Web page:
The global Pokemon Go craze has prompted a slew of complaints, from memorial sites arguing it's disrespectful to play there to whole countries imposing a ban on the smartphone game.
But is it really possible to declare a place a no-go zone for people hunting the cartoon monsters?
Sites that have expressed irritation at Pokemon Go players include private properties, government buildings, historic monuments and memorial sites.
The museum at the Auschwitz Nazi death camp, the Holocaust memorial in Berlin and Japan's Hiroshima memorial have all complained about visitors bent over their mobiles trying to catch Pikachus instead of contemplating the weight of history.
Iran and Saudi Arabia have also declared blanket bans on the game.
The Iranian ban came days after its release last month, with officials saying it could be used for spying because the app leads users to real-life locations - though youngsters are playing regardless, using VPN connections to mask their location.
In Saudi Arabia, the top clerical body has meanwhile re-issued a 15-year-old fatwa banning Pokemon in response to the new smartphone version, saying it is too much like gambling and appears to be based on the theory of evolution, which is rejected by Islam.
With other sites, there is a warning that playing could actually be life-threatening. In Bosnia, people have been warned not to risk entering areas littered with mines from the 1990s war just because a much-coveted Pokemon may be lurking nearby.
Much of the game's appeal lies in the way the Pokemon - little cartoon monsters in the shape of everything from goldfish to dragons - pop up around you, overlaid on your phone's camera images.
The game also encourages players to explore the world around them by making them visit landmarks designated as "Pokestops" and "Gyms". These could be anything from the local school to a major tourist attraction like India's Taj Mahal.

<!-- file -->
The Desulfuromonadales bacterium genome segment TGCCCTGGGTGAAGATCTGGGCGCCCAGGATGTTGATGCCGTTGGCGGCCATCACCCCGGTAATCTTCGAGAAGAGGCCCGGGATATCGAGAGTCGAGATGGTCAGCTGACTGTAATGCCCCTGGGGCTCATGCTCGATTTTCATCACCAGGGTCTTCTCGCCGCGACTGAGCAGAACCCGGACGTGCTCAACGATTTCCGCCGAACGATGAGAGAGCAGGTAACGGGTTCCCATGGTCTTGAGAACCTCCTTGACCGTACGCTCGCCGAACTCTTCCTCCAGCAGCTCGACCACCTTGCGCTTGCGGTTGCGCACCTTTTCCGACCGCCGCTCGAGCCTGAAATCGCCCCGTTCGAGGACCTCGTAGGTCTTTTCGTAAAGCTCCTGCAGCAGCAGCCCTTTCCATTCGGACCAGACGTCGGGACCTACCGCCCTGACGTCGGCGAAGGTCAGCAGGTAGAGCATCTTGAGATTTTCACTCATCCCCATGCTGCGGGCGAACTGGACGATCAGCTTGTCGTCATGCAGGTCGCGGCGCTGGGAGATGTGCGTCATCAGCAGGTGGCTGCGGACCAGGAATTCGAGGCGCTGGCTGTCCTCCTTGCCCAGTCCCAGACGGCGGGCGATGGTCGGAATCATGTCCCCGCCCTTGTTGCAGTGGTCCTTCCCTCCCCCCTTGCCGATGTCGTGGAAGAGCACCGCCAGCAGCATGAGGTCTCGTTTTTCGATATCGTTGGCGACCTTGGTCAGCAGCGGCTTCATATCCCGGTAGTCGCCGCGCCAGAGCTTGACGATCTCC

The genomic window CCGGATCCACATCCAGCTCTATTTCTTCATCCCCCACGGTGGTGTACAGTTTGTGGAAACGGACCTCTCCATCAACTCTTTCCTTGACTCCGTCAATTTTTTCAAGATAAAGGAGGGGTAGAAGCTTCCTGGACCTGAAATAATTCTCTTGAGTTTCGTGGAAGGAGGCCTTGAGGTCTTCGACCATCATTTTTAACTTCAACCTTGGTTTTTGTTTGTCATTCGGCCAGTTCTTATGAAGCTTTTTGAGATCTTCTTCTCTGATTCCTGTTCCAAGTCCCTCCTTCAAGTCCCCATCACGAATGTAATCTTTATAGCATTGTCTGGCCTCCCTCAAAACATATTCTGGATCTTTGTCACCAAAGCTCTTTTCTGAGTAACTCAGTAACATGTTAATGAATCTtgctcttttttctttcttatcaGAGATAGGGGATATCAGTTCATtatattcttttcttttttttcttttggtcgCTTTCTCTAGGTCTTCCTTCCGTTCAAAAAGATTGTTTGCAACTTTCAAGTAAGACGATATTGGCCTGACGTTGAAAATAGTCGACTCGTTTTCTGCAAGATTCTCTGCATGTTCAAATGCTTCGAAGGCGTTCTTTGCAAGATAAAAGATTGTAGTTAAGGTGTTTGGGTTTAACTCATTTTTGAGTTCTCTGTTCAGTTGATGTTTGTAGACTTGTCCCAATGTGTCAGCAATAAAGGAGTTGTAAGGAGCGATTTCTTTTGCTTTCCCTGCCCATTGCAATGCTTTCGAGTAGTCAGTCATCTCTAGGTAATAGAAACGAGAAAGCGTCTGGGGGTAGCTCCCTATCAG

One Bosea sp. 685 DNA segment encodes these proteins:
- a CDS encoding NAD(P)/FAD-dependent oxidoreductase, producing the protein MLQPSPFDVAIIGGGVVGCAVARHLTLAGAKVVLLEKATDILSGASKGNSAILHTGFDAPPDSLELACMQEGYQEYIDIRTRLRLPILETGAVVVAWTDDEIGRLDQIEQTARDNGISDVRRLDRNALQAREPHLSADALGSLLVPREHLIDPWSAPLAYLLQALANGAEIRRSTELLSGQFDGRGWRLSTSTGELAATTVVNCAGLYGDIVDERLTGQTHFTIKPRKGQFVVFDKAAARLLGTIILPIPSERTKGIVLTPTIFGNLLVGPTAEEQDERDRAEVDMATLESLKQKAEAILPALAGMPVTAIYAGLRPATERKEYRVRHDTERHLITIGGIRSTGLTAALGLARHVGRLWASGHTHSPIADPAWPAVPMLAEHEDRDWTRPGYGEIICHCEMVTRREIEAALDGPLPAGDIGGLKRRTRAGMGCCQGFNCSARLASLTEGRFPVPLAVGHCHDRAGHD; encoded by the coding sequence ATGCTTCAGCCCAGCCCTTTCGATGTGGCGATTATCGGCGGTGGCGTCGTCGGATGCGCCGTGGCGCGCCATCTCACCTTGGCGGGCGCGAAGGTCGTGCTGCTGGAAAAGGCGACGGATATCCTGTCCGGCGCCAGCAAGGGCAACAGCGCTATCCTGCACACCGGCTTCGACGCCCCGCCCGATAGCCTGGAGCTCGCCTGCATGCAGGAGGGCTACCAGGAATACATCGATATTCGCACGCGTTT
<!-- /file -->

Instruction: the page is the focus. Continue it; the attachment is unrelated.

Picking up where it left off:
At Pokestops players can collect the tools they need to catch the critters, while at Gyms they can fight them against each other.
In both cases, the locations are designated by the game's California-based designer Niantic.
The company used data from an earlier game called Ingress in which players could walk around the streets capturing locations on a GPS map. Niantic grew its original list of landmarks with extra suggestions from players.
A Pokemon can appear on your smartphone screen at any time, in any place.
The game's algorithm places the monsters more or less at random - although you are more likely to find different types of Pokemon in different locations.
Fish-type Pokemons, for example, can often be found near lakes or rivers.
There's no need to be right on top of a Pokemon to catch it - the system allows for a capture within a several-metre radius, meaning you shouldn't have to drive to a screeching halt in the middle of the road just to add it to your collection.
It depends on whether the place in question is a Pokestop, a Gym, or simply somewhere the little critters have been popping up.
It is possible to ask Niantic for a location to be removed as a Pokestop or Gym. The developer cannot remove them from the game instantly, but each update of the app can see sites added or removed from the list.
The most recent update saw the Hiroshima and Berlin Holocaust memorials disappear as Pokemon landmarks.
But it's a lot more complicated to stop the monsters themselves from popping up at a site that would like to see them banned.
That would require a modification of the game's algorithm, a complex process that presents a headache for the developers.
The Pokemon Company, the Japanese firm which manages the hugely popular brand, says Niantic is working on improving the algorithm.